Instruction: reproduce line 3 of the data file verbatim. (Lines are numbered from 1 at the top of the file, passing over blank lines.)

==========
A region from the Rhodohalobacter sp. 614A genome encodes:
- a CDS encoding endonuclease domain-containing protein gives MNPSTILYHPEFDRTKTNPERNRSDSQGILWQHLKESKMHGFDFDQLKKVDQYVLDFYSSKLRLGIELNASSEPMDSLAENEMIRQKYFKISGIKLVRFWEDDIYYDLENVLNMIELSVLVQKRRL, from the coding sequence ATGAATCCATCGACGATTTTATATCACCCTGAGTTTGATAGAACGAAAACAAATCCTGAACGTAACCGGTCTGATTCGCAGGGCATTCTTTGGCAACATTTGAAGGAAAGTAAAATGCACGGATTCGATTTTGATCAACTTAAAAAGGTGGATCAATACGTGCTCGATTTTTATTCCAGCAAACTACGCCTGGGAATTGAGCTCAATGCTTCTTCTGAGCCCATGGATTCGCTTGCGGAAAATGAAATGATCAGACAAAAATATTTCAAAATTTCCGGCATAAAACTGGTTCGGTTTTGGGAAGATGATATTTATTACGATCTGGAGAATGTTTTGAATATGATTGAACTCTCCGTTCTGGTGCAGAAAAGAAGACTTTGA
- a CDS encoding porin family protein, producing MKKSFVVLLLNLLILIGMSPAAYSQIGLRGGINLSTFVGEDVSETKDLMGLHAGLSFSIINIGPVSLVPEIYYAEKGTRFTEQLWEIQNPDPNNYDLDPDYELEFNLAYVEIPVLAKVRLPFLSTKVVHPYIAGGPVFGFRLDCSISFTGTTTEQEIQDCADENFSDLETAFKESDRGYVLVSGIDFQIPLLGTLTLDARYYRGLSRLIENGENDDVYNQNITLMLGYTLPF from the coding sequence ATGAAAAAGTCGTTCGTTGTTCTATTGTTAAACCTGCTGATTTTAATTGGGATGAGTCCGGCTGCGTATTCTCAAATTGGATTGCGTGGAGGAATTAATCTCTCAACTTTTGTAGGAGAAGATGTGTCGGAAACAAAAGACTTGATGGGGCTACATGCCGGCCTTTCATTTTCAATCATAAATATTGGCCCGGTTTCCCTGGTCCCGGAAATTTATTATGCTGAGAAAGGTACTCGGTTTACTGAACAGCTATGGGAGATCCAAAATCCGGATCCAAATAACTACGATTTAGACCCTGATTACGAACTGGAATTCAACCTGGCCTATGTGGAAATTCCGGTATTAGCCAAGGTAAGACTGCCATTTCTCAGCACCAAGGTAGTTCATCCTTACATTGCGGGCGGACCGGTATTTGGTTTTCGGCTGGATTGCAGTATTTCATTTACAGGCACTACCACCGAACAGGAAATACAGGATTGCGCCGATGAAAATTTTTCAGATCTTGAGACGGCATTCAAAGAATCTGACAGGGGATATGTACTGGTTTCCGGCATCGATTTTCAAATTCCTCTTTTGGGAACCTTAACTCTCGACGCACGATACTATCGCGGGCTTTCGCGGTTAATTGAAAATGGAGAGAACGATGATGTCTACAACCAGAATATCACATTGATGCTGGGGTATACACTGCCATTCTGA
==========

- a CDS encoding porin family protein, producing MKKSFVVLLLNLLILIGMSPAAYSQIGLRGGINLSTFVGEDVSETKDLMGLHAGLSFSIINIGPVSLVPEIYYAEKGTRFTEQLWEIQNPDPNNYDLDPDYELEFNLAYVEIPVLAKVRLPFLSTKVVHPYIAGGPVFGFRLDCSISFTGTTTEQEIQDCADENFSDLETAFKESDRGYVLVSGIDFQIPLLGTLTLDARYYRGLSRLIENGENDDVYNQNITLMLGYTLPF from the coding sequence ATGAAAAAGTCGTTCGTTGTTCTATTGTTAAACCTGCTGATTTTAATTGGGATGAGTCCGGCTGCGTATTCTCAAATTGGATTGCGTGGAGGAATTAATCTCTCAACTTTTGTAGGAGAAGATGTGTCGGAAACAAAAGACTTGATGGGGCTACATGCCGGCCTTTCATTTTCAATCATAAATATTGGCCCGGTTTCCCTGGTCCCGGAAATTTATTATGCTGAGAAAGGTACTCGGTTTACTGAACAGCTATGGGAGATCCAAAATCCGGATCCAAATAACTACGATTTAGACCCTGATTACGAACTGGAATTCAACCTGGCCTATGTGGAAATTCCGGTATTAGCCAAGGTAAGACTGCCATTTCTCAGCACCAAGGTAGTTCATCCTTACATTGCGGGCGGACCGGTATTTGGTTTTCGGCTGGATTGCAGTATTTCATTTACAGGCACTACCACCGAACAGGAAATACAGGATTGCGCCGATGAAAATTTTTCAGATCTTGAGACGGCATTCAAAGAATCTGACAGGGGATATGTACTGGTTTCCGGCATCGATTTTCAAATTCCTCTTTTGGGAACCTTAACTCTCGACGCACGATACTATCGCGGGCTTTCGCGGTTAATTGAAAATGGAGAGAACGATGATGTCTACAACCAGAATATCACATTGATGCTGGGGTATACACTGCCATTCTGA